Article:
The technology generates the data but, a human manager is needed to make sense of it and see where it is applicable and most helpful. And a fleet manager is required to look at all data being generated and decide where improvements should be adopted.


Fleet management software is too difficult to implement

The supplier of the software should make the implementation quick and easy. To get the full benefit out of the software, the supplier should also provide ongoing training and technical support to assist you with understanding the data being collected from your fleet. 

On top of this, there are open source ERP solutions available that can be customized to fit your company’s specific needs. In an open-source forum, there are people who are constantly tweaking and adapting the software, and that community is available for questions and help.

Whether you go open-source or off the shelf, the provider should help you maintain and integrate the software and give you instructions to make the transition as simple as possible.


Fleet management is for fuel-powered vehicles, not battery powered

Electric vehicles are still relatively new to the market. However, they are here, and they are improving rapidly. With the world taking global warming more seriously and saving the planet for our progeny, the push for more electric or non-fossil fuel-powered vehicles will become something a fleet manager needs to accept and incorporate.

It’s important to note that today’s telematics devices are designed to do many things, including monitoring the condition of the battery of an electric forklift or other electric equipment. These devices warn you when the battery needs water, requires a charge, and more so you can prolong the life of your electric vehicles and their batteries. Non-fossil fuel machines like trucks, forklifts, and other warehouse machinery are certainly in the purview of today’s fleet manager.


One vehicle is the same as any other

For vehicles used in warehouses and distribution centers, this statement is not necessarily true. A myriad of things need to be monitored based on the vehicle and how it is being used. 

The battery used to power electric forklifts must be monitored in real-time for water levels and charging opportunities. If gasoline or a propane-powered vehicle is used, the hour meter needs to be monitored to ascertain the efficiency of use and determine proper maintenance schedules. 

Trucks in a fleet have to be maintained and watched. Even if every truck in the fleet is the same, how it is driven, the distance, the terrain will be factored in maintenance, and the fleet’s upkeep.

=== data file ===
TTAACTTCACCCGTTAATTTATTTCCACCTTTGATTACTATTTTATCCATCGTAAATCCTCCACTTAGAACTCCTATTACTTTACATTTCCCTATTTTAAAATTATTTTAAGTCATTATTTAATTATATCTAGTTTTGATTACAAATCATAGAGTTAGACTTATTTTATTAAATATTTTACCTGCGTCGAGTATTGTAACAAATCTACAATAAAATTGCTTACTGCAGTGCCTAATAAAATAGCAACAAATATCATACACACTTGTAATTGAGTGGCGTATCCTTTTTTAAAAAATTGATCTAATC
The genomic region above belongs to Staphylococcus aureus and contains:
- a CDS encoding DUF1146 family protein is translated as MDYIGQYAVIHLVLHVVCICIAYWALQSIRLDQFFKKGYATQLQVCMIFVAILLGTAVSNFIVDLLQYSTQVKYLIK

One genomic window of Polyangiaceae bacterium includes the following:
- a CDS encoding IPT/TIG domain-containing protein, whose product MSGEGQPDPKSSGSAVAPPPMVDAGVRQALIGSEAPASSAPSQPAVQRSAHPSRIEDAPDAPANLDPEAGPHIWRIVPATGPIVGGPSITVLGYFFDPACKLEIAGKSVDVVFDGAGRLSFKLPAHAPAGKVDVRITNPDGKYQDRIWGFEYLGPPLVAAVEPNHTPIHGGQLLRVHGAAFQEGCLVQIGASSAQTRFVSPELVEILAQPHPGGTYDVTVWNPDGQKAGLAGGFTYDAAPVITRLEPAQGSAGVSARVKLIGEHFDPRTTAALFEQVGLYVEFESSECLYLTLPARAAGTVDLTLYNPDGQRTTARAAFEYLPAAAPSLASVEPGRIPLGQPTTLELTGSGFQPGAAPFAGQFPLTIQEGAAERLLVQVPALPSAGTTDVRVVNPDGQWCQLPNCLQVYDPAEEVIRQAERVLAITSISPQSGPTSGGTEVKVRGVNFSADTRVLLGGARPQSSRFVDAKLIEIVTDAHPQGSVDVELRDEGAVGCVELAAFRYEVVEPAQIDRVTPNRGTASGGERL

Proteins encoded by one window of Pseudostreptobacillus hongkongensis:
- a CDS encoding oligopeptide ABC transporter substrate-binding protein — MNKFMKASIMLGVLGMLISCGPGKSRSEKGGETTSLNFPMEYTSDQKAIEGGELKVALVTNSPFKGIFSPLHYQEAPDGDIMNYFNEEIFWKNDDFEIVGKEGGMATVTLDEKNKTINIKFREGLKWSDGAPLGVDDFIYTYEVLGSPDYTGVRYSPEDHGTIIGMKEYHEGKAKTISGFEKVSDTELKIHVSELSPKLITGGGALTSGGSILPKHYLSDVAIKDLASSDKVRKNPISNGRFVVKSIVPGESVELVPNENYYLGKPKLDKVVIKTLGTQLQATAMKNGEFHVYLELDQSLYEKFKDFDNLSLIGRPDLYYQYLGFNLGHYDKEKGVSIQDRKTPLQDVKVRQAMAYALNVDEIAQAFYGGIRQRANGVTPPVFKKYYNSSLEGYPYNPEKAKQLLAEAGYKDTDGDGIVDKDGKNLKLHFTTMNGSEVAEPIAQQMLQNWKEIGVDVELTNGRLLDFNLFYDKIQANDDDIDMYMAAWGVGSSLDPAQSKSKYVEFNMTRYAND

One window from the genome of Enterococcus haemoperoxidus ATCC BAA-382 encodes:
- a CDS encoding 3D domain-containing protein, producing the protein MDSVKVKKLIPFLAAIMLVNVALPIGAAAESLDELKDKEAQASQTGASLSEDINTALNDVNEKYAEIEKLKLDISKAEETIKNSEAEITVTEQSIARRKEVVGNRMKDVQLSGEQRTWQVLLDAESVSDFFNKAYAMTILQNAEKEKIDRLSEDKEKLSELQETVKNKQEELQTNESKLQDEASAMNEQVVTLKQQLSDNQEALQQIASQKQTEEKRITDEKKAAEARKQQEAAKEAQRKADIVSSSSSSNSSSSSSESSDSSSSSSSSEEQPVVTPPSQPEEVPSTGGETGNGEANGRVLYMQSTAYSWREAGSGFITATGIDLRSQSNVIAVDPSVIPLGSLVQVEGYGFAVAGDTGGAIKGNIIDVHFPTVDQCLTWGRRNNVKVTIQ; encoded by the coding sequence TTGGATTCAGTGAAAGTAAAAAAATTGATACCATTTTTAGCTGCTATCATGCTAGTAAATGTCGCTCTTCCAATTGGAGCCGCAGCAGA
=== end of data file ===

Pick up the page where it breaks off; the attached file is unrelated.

A fleet of vehicles is not one-size-fits-all. Each vehicle needs to be given proper attention and treated as a unique part of the fleet.


Smaller fleets don’t need to be managed

Regardless of your size, you will want to manage workflow, send alerts to individual drivers, and generate reports concerning the operation’s efficiency and other issues. For this, fleet management software is beneficial for any business that utilizes vehicles, no matter the size. Fleet management software is advantageous to any size business because it helps to lower expenses and increase productivity.

If you have a fleet, it needs to be well managed and cared for. The fleet’s size may make it easier to manage; however, it still needs to be addressed to perform at its optimum, save money, and maintain production.


Fleet management is only about cost savings

A prime reason for fleet management is to identify cost savings; this is true; however,  it doesn’t just stop there. Another critical function is to help ensure that the equipment being monitored is used safely and correctly. 

If a driver is not operating his vehicle safely, the fleet manager can educate him on proper safety methods. The data generated concerning safe and appropriate operation can also help the fleet manager identify what drivers need retraining.


Fleet management software and telematics are too expensive

Although the initial cost may seem expensive, the use of fleet management software and telematics identifies ways a business can save money. Thus, the return on investment (ROI) is dramatic. 

Management software and telematics can assist in scheduling workers more efficiently, help identify ways to save money on fleet operations and maintenance, and determine whether a more efficient layout of the warehouse or distribution center is necessary to save on costs and more. 

You shouldn’t just look at the initial expense when deciding on its worth. You need to consider the ROI and balance it with the cost to make an informed decision on the best way to spend the company’s money.


Recognize some of those? Maybe this list can help you rethink your company’s need for a fleet manager. It may be time. A good fleet manager and management system that involves up-to-date software, telematics, and a new view on how you handle your fleet could be just the thing you’ve been missing. Rethink fleet management and save time, money, and aggravation.